* I also wish the author had devoted much more space to basic butchery in his opening chapter, in which he covers only the basic primal cuts of pork. He could have, and should have, given information on how to do things like the following (this is just one example):

> How to buy a whole bone-in loin roast primal, ask the butcher to shave off the chine bone, and then do any number of things to it when you get it home ... such as transform it into a standing rib roast or crown roast (photos please !), break it down into nice thick chops (hence the removal of the chine bone earlier), or how to debone it entirely into a boneless loin (and butterfly and stuff it ... photos please) and make other uses of the bones. I know how to do all those things, but most readers dont - and a book claiming to be "The Complete Book of Pork" should cover such things. I also dont see any recipes for offal yet ... but {as of this writing} I'm still reading.

BOTTOM LINE: This is a great book, with solid techniques and flavors. I'm looking forward to cooking my way though it. Recommended.
23 von 25 Kunden fanden die folgende Rezension hilfreich
Required for a cook's library 7. Februar 2005
Von Jadepearl - Veröffentlicht auf Amazon.com
Format: Gebundene Ausgabe Verifizierter Kauf
Bruce Aidell is one of my favorite cookbook writers. Every book he has written has been solid gold in its use and depth of knowledge. For people who are fans of his _complete meat cookbook_ this is the volume to have. the first book is a masterwork for those who need to not only cook meat but to understand its background and want to have substantive knowledge on every aspect of it.

Taking off and enhancing the information found in the pork section he goes truly in depth on the subject of pork. The section on brining today's industrial pork is well worth the price of the book. I am pleased to say that he does not repeat anything from his earlier book so you are definitely getting new material.

Aidell is renowned as one of the early members of the northern California cooking scene and is known to some as the chicken sausage king - yes, it is THAT Aidell who sparked the gourmet sausage movement so, trust the man on his meat.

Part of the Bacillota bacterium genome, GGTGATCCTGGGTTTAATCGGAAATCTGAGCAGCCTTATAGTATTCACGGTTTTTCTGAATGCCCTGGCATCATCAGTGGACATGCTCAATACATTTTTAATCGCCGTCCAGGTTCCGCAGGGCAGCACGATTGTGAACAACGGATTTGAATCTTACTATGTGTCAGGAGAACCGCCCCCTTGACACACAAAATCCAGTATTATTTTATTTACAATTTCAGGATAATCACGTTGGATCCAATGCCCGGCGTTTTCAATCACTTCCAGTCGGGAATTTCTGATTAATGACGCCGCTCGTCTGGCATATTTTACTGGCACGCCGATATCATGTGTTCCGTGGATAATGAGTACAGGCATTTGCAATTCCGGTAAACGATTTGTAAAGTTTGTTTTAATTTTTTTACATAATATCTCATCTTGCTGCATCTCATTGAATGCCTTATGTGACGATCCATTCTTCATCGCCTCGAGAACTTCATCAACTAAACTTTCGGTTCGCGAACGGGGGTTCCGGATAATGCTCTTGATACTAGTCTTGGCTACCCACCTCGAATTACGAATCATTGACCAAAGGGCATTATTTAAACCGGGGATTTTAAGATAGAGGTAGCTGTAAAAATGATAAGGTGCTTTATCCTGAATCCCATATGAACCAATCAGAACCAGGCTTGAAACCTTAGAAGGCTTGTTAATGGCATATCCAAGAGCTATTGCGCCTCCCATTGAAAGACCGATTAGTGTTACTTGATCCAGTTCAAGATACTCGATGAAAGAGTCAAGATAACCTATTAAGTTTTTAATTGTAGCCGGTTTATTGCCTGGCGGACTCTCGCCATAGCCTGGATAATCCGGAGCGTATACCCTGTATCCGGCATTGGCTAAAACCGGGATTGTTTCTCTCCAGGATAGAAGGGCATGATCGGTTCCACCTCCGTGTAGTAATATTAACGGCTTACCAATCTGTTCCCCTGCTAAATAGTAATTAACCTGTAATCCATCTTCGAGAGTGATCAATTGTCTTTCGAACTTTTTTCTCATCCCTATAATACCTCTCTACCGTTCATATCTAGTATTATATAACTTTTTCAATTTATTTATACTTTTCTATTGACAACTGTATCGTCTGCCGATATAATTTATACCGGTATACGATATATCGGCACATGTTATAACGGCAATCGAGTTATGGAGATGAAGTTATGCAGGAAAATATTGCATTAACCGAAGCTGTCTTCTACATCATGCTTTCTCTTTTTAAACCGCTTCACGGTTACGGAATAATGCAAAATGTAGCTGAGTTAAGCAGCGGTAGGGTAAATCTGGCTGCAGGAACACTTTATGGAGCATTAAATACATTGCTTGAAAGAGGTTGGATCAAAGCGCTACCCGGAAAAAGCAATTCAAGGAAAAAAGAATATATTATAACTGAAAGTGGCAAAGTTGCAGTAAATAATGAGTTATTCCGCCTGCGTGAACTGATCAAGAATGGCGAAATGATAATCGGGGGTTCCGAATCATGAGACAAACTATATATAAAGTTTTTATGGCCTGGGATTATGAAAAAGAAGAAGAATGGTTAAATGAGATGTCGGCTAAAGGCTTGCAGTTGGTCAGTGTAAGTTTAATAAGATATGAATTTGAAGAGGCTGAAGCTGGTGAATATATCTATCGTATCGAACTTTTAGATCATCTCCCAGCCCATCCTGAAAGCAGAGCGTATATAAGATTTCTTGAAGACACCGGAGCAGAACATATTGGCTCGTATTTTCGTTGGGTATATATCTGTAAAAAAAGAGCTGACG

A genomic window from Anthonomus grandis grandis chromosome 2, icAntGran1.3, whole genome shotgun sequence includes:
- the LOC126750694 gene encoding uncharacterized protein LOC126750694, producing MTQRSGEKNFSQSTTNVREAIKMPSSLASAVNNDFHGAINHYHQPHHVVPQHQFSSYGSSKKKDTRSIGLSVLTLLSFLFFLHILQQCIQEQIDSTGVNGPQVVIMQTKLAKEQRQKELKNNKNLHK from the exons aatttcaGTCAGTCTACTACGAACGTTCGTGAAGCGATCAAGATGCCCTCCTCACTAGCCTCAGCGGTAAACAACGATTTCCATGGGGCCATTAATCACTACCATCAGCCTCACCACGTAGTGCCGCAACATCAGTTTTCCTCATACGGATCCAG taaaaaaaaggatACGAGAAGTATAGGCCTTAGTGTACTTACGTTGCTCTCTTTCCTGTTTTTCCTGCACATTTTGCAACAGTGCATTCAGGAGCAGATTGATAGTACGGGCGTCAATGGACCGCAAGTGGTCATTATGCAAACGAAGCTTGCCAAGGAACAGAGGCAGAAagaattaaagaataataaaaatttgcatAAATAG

Everyone can cook from this book since it does not use complicated cooking methods and the spices and ingredients are readily available through the supermarket or from a trusted butcher (uncommon cuts like shin or cheek) it is accessable to anyone.

Highest recommendations for the cooking library and for cooks who prepare a great meal.
6 von 6 Kunden fanden die folgende Rezension hilfreich
Good Book But You Need Good Pork 14. Juni 2008
Von William K. Halliwell - Veröffentlicht auf Amazon.com
Format: Gebundene Ausgabe
There is a lot to admire in Bruce's large tome on the preparation and cooking of pork; along with chicken, the world's most popular meats. I salute his dedication to detail and his philosophy on the 'flavour brining' of pork, which does work, IF YOU HAVE DECENT PORK TO BEGIN WITH. Something that is NOT Bruce's fault, however, is the world's seeming obsession, and pig producers' obsession with breeding animals without enough fat. Yes, animal fat, is a 'dirty word' in many, health-conscious minds these days but they, as Bruce knows, have got it all wrong. FAT = FLAVOUR. You don't have to EAT the pork fat, but at least, for heaven's sake, have it there during the cooking process. Here, in Australia, we used to breed big, fat, HEALTHY pigs with good coverings of fat. Now, the poor things are more like Twiggy than Miss Piggy! Bruce's book would be of far more benefit to the dining, cooking world, if pig producers stopped listening to the cardiologists and started to take notice of good chefs and cooks, like Bruce.
Let's face it, pork just doesn't taste like pork used to. And, there is that old hangover from the post-WW2 days when a lot of pork was diseased so it had to be cooked to death, thus drying it out and making it unpalatable, even rubbery. Pork meat is RED meat that has had the blood removed. It can now be safely treated like red meat, except for very rare.
Bruce's book is a great book but it shouldn't be necessary, and wouldn't be, if pig producers did the right thing and produced better, rare breed, fatty pigs. However, if you are a lover of good pork, no matter what your supply quality might be, this book will help you make the best of a poor situation. It's a little too detailed for my liking, as a cookbook, but it is an important and wide-ranging work. Good on you Bruce!
William Kenneth Halliwell
Hobart, Tasmania, Australia
4 von 4 Kunden fanden die folgende Rezension hilfreich
Awesome for Pork Lovers! 14. Oktober 2009
Von Yard Girl - Veröffentlicht auf Amazon.com
Format: Gebundene Ausgabe Verifizierter Kauf
I bought this book as a gift for my husband's birthday. It is great! We have made many of the recipes and they are easy to follow. It is our go to book for roasts and ribs. You won't be sorry you bought it because it contains recipes for every taste. It really helps to have something to reference for pork recipes that goes well beyond barbeque sauce - although if that's what you love you will find plenty of things to choose from.